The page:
Death & Taxes
By Richard V. Rupp
When a Fresno IRS agent is murdered in his office, FBI agent Dick Hartmann and his team, including a new graduate, are called in to investigate. The trail soon leads them to a gang in Fresno and a plot for massive identity theft. From California to Mexico, Hartmann is on the job ready to take down the bad guys.
I thought the plot pretty interesting. I’m not sure the unfolding of it worked, at least not all the time. As I went through the story I discovered some problems.
Dick Hartmann: FBI agent, has a sister, played football at UCLA, former Army, crew cut blond, blue eyes
Coleen Ann Ryan: new agent, attended Villanova, has siblings, former lawyer, dark hair tinged with red
Daniel Lee: FBI agent, attended USC
Brian Brooks: FBI agent, attended BYU
Harriet Foster: black, FBI agent, former Army intelligence
Robin: Carlen-Murray: FBI agent
And there are a bunch of bad guys and more authority figures. For me, the problems started here. I like the characters, but didn’t see much of the FBI guys in action. A lot of it settled around Dick (which was fine) and Coleen. I had hoped to see a bit more of what the others contributed. There was a large chunk of the book that dealt solely with the bad guys and I kept waiting for the story to go back to the investigation by the FBI. But every time it did, here are more good guy authority figures being introduced.
I thought the voices were pretty good, including the bad guys.
However, the internal dialogue ran long for many characters. People don’t think in such long passages.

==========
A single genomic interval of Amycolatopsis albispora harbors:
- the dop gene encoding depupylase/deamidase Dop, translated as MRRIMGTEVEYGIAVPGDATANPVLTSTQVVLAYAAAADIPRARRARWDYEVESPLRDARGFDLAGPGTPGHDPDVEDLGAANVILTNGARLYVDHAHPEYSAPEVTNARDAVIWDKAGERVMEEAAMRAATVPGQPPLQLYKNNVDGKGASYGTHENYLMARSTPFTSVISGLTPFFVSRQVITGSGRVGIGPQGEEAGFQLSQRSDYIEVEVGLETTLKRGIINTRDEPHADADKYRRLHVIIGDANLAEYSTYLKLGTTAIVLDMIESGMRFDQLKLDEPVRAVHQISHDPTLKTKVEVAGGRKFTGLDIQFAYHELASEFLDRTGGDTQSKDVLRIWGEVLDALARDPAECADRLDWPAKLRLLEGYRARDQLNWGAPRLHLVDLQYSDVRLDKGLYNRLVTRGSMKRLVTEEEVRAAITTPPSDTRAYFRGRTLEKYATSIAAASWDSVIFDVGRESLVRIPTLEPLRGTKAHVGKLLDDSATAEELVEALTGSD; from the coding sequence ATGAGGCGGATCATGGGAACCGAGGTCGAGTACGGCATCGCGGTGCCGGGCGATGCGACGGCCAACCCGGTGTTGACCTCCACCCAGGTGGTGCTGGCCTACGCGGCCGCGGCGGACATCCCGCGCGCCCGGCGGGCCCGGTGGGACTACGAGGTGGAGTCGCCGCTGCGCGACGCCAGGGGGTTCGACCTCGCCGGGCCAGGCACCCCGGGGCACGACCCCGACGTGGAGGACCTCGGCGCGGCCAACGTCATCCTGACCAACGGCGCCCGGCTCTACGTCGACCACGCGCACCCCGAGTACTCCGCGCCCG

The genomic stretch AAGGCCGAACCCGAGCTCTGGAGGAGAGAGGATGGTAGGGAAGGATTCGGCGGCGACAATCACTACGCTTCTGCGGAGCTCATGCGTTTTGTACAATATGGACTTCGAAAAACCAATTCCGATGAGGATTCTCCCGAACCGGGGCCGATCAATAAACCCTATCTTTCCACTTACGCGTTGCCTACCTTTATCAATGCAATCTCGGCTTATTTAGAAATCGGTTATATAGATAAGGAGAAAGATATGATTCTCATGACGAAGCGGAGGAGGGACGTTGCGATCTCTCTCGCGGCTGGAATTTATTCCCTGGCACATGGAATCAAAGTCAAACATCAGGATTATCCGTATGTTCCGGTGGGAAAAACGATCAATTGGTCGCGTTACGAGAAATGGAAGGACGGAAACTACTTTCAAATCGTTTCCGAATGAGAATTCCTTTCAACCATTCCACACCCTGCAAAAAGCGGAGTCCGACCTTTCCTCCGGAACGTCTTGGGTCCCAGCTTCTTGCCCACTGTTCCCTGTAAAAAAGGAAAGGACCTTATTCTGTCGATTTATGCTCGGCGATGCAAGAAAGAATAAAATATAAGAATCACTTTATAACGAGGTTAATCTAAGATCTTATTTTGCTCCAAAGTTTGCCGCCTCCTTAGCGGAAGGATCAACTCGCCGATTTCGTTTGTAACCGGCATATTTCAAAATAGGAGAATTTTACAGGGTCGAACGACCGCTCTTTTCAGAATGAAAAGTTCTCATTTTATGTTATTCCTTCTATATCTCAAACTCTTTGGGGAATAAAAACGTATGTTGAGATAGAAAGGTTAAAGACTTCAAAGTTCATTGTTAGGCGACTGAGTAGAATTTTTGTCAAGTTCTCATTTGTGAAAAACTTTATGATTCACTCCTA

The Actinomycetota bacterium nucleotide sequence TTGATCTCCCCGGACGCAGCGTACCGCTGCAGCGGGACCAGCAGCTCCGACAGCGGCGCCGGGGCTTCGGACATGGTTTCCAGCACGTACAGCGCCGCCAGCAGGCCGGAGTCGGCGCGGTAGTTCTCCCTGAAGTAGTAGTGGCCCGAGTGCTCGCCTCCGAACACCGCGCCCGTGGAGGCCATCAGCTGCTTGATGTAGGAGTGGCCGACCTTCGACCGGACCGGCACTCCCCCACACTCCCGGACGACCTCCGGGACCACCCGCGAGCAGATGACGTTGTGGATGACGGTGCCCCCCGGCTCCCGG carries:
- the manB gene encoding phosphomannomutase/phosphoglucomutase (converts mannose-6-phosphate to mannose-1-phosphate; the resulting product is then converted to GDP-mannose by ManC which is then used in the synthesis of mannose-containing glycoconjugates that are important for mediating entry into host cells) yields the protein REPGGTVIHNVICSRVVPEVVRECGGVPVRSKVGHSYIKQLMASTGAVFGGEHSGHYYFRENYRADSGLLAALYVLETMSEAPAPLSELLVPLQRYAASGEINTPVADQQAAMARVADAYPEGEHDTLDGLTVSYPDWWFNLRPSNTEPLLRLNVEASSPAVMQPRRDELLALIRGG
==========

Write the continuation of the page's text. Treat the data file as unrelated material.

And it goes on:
Tag lines had capitalization errors.
Some of the dialogue was ‘B’ Movie or became more ‘loose’ as the story progressed. When one of the bad guys starts his short soliloquy philosophizing on the nature of the gangs, I didn’t feel that worked and added nothing to the story.
As mentioned I thought it started out pretty well.
My issues concerned:
- The time the agents spend relaxing and away from the investigation, especially when down in Mexico. One or two times worked but every time they do something intensive or travel someplace, Dick tends to say, “Okay, everybody take a break.” Which is fine, but when down in Mexico, most of the team didn’t do anything except relax. So why are they down there? Their expertise didn’t come into play.
- Speaking of the Mexico portion of the book, as mentioned, there is a large chunk that focuses on the bad guys escaping to Mexico and hooking up with a drug king. This entire segment was okay but it could have been shorter. I wanted to get back to the FBI and the investigation. Instead, many, many days pass until the story reverts to the agents. When it did, there was no explanation on the time element. Does the story go back to when the bad guys entered Mexico or does it pick up from the previous chapter after many days have passed? As I read, I figured out it seemed to go back, but that should have been clarified. And again, they don’t seem to get too excited about ‘rescuing’ the girl that joined the bad guys and alleviating the father’s fears. When the climactic battle happens, there isn’t any aftermath scene with the father.
So, as to rank. I thought about this for awhile and considered purple, but as the dialogue faltered and the plot/scenes went a bit wonky and I realized that a lot of the good guys weren’t used much, I had to down grade.